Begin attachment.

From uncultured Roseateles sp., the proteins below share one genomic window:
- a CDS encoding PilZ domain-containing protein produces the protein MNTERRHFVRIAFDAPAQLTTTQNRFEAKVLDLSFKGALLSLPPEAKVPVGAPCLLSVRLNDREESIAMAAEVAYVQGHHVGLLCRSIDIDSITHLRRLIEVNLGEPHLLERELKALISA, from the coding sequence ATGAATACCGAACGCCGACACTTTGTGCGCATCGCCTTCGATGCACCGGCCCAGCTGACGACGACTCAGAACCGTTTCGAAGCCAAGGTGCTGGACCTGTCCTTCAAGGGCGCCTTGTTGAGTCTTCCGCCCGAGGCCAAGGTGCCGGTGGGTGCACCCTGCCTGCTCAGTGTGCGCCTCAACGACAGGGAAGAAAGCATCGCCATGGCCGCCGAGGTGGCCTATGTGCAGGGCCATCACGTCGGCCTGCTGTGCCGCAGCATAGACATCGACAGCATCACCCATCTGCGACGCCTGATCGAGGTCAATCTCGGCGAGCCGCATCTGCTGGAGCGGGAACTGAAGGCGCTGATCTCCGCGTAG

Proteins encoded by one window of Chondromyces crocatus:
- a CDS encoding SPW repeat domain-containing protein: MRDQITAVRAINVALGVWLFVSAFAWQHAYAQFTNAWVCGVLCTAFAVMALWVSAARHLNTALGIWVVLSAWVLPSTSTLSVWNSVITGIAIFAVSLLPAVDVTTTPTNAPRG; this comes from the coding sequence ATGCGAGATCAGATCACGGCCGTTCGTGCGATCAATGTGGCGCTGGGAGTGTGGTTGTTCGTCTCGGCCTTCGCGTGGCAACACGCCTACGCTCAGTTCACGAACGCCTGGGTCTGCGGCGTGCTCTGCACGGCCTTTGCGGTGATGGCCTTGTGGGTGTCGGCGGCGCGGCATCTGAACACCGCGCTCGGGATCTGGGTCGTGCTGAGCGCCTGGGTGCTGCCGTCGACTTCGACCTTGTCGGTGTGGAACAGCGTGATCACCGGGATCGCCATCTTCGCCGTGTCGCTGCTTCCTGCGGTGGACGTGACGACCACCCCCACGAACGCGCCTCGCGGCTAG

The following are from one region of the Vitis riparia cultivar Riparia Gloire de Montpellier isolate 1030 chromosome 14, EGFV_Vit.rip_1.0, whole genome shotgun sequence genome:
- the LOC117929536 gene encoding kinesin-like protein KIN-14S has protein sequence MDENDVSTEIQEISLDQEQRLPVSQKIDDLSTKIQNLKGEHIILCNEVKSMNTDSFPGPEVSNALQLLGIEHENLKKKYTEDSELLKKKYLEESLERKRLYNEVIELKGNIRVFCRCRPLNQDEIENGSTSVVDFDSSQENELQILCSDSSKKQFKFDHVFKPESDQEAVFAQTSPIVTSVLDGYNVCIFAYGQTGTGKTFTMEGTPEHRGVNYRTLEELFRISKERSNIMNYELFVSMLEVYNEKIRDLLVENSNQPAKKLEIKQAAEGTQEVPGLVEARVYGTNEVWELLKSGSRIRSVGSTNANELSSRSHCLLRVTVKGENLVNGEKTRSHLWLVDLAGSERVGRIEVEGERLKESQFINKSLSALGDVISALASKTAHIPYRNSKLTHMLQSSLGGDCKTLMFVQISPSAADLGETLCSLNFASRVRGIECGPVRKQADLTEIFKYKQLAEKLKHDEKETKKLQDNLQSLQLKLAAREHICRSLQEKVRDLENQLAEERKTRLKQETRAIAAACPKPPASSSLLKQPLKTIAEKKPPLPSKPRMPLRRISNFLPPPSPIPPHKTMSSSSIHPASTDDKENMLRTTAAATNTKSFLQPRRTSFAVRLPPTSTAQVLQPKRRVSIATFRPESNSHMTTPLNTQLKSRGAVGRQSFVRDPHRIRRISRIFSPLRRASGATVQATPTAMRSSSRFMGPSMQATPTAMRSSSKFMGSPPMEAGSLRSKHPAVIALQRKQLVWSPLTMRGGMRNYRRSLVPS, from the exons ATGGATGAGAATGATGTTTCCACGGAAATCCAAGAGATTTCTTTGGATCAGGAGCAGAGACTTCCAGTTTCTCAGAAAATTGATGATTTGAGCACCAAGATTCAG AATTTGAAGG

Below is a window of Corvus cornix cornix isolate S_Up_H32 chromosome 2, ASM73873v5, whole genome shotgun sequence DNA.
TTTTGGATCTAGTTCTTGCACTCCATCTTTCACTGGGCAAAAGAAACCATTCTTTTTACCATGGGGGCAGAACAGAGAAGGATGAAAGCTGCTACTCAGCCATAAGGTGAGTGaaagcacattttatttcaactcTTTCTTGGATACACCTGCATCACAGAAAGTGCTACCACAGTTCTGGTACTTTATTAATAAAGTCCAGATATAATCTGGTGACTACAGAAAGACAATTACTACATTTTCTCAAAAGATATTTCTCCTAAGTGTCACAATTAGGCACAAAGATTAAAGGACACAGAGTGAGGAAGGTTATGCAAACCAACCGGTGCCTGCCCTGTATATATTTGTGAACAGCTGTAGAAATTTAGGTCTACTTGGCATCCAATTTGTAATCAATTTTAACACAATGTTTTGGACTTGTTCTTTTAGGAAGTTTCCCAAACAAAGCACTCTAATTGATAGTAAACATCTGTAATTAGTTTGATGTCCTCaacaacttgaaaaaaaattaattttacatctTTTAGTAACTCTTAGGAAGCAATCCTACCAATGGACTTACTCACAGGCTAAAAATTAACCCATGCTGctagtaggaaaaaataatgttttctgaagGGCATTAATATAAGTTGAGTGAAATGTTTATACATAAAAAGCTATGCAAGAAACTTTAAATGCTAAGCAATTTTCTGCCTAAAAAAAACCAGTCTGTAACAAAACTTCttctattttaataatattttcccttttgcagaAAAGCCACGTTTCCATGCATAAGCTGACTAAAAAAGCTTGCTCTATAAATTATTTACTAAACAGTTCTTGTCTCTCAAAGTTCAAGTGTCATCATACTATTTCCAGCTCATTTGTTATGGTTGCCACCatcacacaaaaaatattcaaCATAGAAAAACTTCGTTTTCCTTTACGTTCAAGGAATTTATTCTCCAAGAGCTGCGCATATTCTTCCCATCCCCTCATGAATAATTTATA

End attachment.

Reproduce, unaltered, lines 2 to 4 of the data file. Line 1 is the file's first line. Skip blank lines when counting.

- a CDS encoding PilZ domain-containing protein produces the protein MNTERRHFVRIAFDAPAQLTTTQNRFEAKVLDLSFKGALLSLPPEAKVPVGAPCLLSVRLNDREESIAMAAEVAYVQGHHVGLLCRSIDIDSITHLRRLIEVNLGEPHLLERELKALISA, from the coding sequence ATGAATACCGAACGCCGACACTTTGTGCGCATCGCCTTCGATGCACCGGCCCAGCTGACGACGACTCAGAACCGTTTCGAAGCCAAGGTGCTGGACCTGTCCTTCAAGGGCGCCTTGTTGAGTCTTCCGCCCGAGGCCAAGGTGCCGGTGGGTGCACCCTGCCTGCTCAGTGTGCGCCTCAACGACAGGGAAGAAAGCATCGCCATGGCCGCCGAGGTGGCCTATGTGCAGGGCCATCACGTCGGCCTGCTGTGCCGCAGCATAGACATCGACAGCATCACCCATCTGCGACGCCTGATCGAGGTCAATCTCGGCGAGCCGCATCTGCTGGAGCGGGAACTGAAGGCGCTGATCTCCGCGTAG

Proteins encoded by one window of Chondromyces crocatus:
- a CDS encoding SPW repeat domain-containing protein: MRDQITAVRAINVALGVWLFVSAFAWQHAYAQFTNAWVCGVLCTAFAVMALWVSAARHLNTALGIWVVLSAWVLPSTSTLSVWNSVITGIAIFAVSLLPAVDVTTTPTNAPRG; this comes from the coding sequence ATGCGAGATCAGATCACGGCCGTTCGTGCGATCAATGTGGCGCTGGGAGTGTGGTTGTTCGTCTCGGCCTTCGCGTGGCAACACGCCTACGCTCAGTTCACGAACGCCTGGGTCTGCGGCGTGCTCTGCACGGCCTTTGCGGTGATGGCCTTGTGGGTGTCGGCGGCGCGGCATCTGAACACCGCGCTCGGGATCTGGGTCGTGCTGAGCGCCTGGGTGCTGCCGTCGACTTCGACCTTGTCGGTGTGGAACAGCGTGATCACCGGGATCGCCATCTTCGCCGTGTCGCTGCTTCCTGCGGTGGACGTGACGACCACCCCCACGAACGCGCCTCGCGGCTAG